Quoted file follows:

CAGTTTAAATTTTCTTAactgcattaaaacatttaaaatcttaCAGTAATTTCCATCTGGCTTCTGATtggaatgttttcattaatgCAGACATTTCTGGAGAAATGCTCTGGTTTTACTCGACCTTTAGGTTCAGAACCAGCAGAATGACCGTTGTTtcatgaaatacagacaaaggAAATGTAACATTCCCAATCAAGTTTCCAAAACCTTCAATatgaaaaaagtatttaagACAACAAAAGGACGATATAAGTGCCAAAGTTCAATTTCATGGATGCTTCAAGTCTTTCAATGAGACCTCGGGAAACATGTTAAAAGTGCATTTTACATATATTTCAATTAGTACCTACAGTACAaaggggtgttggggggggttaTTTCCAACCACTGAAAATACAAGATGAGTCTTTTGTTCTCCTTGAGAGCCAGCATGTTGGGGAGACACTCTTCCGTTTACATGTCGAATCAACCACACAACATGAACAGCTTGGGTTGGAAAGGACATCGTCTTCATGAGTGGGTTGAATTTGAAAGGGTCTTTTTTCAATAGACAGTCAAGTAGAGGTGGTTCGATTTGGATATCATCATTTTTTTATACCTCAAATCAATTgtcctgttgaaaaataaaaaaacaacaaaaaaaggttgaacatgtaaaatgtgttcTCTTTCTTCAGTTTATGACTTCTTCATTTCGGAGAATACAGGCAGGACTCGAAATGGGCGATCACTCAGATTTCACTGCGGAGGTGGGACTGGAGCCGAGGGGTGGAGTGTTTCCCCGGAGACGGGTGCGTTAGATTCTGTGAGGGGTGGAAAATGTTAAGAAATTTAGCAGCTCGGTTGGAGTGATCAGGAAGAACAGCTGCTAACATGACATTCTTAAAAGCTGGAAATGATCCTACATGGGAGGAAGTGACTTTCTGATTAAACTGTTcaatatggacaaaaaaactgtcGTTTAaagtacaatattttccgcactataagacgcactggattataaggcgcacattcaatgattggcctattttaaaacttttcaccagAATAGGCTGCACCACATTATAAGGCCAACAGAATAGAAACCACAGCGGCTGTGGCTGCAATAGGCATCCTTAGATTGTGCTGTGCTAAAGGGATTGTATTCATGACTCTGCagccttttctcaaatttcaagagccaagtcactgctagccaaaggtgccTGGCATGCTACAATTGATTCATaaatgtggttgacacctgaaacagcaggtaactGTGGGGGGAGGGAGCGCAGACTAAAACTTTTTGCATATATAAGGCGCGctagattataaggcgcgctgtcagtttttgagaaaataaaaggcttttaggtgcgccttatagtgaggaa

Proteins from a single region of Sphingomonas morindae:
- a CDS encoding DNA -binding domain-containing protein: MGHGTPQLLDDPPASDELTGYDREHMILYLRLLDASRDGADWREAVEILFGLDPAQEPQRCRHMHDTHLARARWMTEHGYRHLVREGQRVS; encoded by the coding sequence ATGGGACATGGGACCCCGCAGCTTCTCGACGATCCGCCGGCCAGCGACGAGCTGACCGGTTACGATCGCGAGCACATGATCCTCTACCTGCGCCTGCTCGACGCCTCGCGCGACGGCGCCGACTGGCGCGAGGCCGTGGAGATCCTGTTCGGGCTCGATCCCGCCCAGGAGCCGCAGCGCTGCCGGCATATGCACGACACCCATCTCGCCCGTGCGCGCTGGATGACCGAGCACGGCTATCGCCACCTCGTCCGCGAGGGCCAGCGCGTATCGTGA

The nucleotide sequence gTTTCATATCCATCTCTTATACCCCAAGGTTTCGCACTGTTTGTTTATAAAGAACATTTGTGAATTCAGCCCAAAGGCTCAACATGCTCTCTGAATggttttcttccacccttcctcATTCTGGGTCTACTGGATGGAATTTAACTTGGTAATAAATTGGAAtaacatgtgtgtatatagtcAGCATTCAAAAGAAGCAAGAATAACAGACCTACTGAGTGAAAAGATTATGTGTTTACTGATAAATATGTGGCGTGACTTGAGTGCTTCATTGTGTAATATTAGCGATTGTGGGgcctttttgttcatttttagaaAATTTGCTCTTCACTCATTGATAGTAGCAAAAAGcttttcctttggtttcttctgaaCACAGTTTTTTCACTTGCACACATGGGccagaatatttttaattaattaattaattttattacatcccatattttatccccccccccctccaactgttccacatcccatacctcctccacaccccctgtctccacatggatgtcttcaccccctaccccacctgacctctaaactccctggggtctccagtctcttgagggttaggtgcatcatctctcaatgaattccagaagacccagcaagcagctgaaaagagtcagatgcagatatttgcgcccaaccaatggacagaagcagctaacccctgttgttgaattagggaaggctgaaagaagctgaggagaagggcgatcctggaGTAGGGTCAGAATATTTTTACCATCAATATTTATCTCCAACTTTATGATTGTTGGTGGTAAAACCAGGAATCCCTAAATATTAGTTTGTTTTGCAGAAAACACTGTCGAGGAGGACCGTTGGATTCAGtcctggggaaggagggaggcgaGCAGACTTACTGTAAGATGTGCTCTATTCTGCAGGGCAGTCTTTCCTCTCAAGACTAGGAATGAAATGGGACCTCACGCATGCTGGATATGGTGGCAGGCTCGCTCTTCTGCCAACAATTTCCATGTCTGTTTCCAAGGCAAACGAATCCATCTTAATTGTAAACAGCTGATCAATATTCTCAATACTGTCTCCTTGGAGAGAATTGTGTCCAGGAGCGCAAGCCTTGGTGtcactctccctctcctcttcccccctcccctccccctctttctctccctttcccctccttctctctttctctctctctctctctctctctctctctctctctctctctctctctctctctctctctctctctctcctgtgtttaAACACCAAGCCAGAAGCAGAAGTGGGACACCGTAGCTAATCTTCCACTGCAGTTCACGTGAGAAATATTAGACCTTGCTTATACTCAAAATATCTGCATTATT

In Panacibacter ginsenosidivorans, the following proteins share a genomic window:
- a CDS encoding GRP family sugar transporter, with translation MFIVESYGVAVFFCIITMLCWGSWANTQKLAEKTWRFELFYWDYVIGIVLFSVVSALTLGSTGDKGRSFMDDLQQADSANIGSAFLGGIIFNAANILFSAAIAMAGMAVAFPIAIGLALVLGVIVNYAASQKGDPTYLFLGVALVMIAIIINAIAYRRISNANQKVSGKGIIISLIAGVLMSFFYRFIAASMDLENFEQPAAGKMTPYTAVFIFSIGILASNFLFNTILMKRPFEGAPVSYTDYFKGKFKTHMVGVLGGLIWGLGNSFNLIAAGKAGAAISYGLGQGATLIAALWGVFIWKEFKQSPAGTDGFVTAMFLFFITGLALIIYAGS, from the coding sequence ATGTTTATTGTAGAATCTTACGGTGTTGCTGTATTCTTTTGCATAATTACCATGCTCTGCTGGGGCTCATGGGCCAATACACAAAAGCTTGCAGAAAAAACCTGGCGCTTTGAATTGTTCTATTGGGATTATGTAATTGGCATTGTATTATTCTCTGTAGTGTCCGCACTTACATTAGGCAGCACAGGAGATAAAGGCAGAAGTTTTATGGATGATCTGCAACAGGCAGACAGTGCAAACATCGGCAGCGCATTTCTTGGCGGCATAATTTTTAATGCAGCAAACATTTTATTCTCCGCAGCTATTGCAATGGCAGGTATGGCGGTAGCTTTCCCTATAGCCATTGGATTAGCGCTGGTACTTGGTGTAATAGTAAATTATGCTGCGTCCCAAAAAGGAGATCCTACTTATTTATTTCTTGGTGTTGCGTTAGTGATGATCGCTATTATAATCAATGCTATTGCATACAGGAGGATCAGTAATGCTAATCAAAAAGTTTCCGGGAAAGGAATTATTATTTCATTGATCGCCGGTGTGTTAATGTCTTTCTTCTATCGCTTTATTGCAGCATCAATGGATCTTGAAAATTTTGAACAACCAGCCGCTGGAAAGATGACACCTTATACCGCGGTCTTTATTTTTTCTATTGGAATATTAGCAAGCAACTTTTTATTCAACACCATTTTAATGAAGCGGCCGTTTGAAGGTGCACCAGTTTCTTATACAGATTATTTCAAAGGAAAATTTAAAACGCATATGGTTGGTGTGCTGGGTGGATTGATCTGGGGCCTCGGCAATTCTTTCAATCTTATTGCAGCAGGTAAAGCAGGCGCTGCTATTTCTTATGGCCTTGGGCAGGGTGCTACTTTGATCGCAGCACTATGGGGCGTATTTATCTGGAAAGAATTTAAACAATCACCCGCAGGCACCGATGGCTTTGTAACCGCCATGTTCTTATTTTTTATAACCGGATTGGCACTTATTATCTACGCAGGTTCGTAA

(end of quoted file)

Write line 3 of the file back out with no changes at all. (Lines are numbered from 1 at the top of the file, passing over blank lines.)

- a CDS encoding DNA -binding domain-containing protein: MGHGTPQLLDDPPASDELTGYDREHMILYLRLLDASRDGADWREAVEILFGLDPAQEPQRCRHMHDTHLARARWMTEHGYRHLVREGQRVS; encoded by the coding sequence ATGGGACATGGGACCCCGCAGCTTCTCGACGATCCGCCGGCCAGCGACGAGCTGACCGGTTACGATCGCGAGCACATGATCCTCTACCTGCGCCTGCTCGACGCCTCGCGCGACGGCGCCGACTGGCGCGAGGCCGTGGAGATCCTGTTCGGGCTCGATCCCGCCCAGGAGCCGCAGCGCTGCCGGCATATGCACGACACCCATCTCGCCCGTGCGCGCTGGATGACCGAGCACGGCTATCGCCACCTCGTCCGCGAGGGCCAGCGCGTATCGTGA